Your Guide to Internet Luring Charges in Colorado
Posted By: Jacob Martinez
Members of the Cherry Creek School District have read unsettling headlines in the past few weeks. A bus driver in the community was charged with internet luring of a child. The man is currently on administrative leave.
An undercover officer posing as a 14-year-old girl connected with the bus driver on the Whisper app. In addition to sending sexual messages to the supposed teenager, he agreed to pick her up from school and “see where it goes from there.” He is now facing years behind bars for this felony charge.
Internet luring charges could land you on the Colorado sex offender registration, a penalty that can quite possibly follow you for the rest of your life. Understand the laws surrounding this sex crime and know how to fight back if you have been charged.
What Is “Internet Luring?” in Colorado
The man from Cherry Creek School District never met up with the undercover officer but is still being charged for his intentions to do so. What acts or texts pushed him over the line into allegedly committing a crime?
Colorado (in statute 18-3-306 C.R.S) defines Internet Luring of a Child as knowingly using the Internet, any data network, texts, or instant messages with a child to describe “explicit sexual conduct” and inviting that person to meet up with them.
Colorado law defines explicit sexual conduct as:
- Sexual intercourse
- Erotic fondling
- Erotic nudity
- Sexual excitement
In this definition, a “child” is any person who the defendant knows or believes to be under the age of 15. Exceptions to this case are made if the defendant is less than four years older than the “child.” (A 17-year-old cannot be charged for this crime if they are caught “luring” a 14-year-old, for example.) The defendant does not have to meet up with the child, however, in order for their communication to be considered a crime.
Colorado’s Penalties for Internet Luring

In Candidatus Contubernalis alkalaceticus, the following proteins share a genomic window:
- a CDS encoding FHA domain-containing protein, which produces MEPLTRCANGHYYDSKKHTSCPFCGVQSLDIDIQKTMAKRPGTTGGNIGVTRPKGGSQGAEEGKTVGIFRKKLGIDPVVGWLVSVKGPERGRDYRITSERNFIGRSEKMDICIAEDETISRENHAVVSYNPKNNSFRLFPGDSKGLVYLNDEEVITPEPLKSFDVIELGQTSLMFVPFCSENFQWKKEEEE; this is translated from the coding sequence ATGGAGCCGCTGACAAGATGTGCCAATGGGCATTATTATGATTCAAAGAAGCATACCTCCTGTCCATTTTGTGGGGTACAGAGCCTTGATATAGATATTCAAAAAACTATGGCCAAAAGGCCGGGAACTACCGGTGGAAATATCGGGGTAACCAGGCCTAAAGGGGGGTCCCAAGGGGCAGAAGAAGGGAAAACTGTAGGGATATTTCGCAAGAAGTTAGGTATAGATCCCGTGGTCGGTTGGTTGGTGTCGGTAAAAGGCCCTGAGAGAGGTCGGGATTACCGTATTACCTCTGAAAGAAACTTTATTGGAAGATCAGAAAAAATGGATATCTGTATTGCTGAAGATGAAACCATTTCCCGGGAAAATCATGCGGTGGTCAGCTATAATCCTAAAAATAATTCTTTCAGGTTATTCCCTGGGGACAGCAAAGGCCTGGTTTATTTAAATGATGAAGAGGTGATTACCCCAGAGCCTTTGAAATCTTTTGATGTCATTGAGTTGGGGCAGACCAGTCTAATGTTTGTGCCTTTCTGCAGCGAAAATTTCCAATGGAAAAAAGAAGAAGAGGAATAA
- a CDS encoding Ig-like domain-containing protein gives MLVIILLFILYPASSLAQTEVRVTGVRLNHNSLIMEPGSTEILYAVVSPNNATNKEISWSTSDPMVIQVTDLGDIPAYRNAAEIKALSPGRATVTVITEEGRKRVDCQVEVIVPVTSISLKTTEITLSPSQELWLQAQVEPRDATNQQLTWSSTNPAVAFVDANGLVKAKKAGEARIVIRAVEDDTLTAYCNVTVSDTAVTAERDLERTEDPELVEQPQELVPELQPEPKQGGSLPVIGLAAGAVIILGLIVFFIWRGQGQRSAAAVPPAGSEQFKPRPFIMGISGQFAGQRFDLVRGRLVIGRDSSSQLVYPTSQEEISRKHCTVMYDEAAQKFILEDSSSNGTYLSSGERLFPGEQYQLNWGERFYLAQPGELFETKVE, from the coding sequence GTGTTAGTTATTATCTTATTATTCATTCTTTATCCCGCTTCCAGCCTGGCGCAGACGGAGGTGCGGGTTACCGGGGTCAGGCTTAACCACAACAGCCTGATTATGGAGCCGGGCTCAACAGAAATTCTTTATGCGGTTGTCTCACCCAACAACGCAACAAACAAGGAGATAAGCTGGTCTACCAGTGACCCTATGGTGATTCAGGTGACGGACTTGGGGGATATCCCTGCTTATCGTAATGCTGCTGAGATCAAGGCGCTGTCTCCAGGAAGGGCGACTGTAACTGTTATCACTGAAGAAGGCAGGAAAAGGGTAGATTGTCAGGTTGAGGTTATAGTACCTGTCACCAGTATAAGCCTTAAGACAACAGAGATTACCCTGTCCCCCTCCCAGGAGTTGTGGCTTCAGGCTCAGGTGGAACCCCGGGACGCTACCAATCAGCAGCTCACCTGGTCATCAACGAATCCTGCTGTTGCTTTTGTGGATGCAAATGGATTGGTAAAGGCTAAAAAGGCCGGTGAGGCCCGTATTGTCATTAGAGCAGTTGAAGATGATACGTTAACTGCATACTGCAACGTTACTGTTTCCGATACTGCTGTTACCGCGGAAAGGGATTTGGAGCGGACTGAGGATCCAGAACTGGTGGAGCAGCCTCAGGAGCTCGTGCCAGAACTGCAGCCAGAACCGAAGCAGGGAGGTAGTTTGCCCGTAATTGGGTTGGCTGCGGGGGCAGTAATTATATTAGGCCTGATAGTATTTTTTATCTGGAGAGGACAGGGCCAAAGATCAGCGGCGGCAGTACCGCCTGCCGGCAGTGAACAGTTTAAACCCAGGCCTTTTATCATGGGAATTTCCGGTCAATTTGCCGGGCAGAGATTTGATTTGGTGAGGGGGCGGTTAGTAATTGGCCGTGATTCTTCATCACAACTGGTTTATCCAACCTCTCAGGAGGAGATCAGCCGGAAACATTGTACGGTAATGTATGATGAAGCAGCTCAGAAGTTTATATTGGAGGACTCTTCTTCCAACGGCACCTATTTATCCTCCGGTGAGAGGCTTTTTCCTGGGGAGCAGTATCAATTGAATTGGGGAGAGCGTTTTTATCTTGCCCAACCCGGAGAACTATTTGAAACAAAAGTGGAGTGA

In most cases, Internet Luring of a Child is a class 5 felony in Colorado. If convicted, defendants may face the following penalties:
- One to three years in prison
- Up to $100,000 in fines
There are a handful of scenarios in which your charges — and in turn, these penalties — may be enhanced.
When Charges for Internet Luring of a Child Increase
Charges may increase to a class 4 felony if law enforcement officers believe that the defendant was luring a child in order to sexually exploit them. Sexual expolitation of a child includes the acts of creating or distributing child pornography.
Defendants who intended to engage in sexual contact (as opposed to sexual conduct) may also be subject to class 4 felony charges. Colorado defines “sexual contact” as:
- Touching of the child’s intimate parts
- The child touching the defendant’s intimate parts
- Touching of clothing covering the immediate area of the child’s or defendant’s intimate parts for sexual arousal, gratification, or abuse
The texts exchanged between the “child” and the defendant could make a big impact on how long the defendant could spend in jail if convicted. Penalties for a class 4 felony in Colorado include:
- Two to six years in prison
- Up to $500,000 in fines
- Mandatory registration as a the Colorado sex offender
Sex offender registration requires more than just having your criminal history placed on the Internet for employers and neighbors to see. Registrants have to continually re-register, alert law enforcement if they travel, and may be restricted from living in certain areas or obtaining certain jobs.
Defense Strategies for Colorado Internet Luring Charges
As you can see, the penalties for a class 4 felony can be up to “five times” as serious as a class 5 felony. If you have been accused, you could try and reduce charges (and penalties) as a defense strategy. When prosecutors cannot prove that you had intentions of producing pornography with the child you were allegedly luring, your penalties may be reduced.
This is not the only defense strategy that could reduce (or even eliminate) potential penalties. You may be able to argue that undercover officers used entrapment or duress to lure you into attempting to meet up with the “child” on the other end of the text or instant messages. False accusations and lack of evidence may also let you off the hook.
What is most important is that you fight back against Internet luring charges. Sex crimes against children are taken very seriously in Colorado – without a fight, you could face years in prison and even more time on the sex offender registry.
About the Author:
Denver-based criminal defense and DUI attorney Jacob E. Martinez is a knowledgeable and experienced litigator with a record of success providing innovative solutions to clients facing criminal charges of any severity. Mr. Martinez has been designated a Top 100 Trial Lawyer by the National Trial Lawyers and has been awarded both the Avvo Client’s Choice Award and Avvo Top Attorney designation, evidencing his reputation for his exemplary criminal and DUI defense work and high moral standards.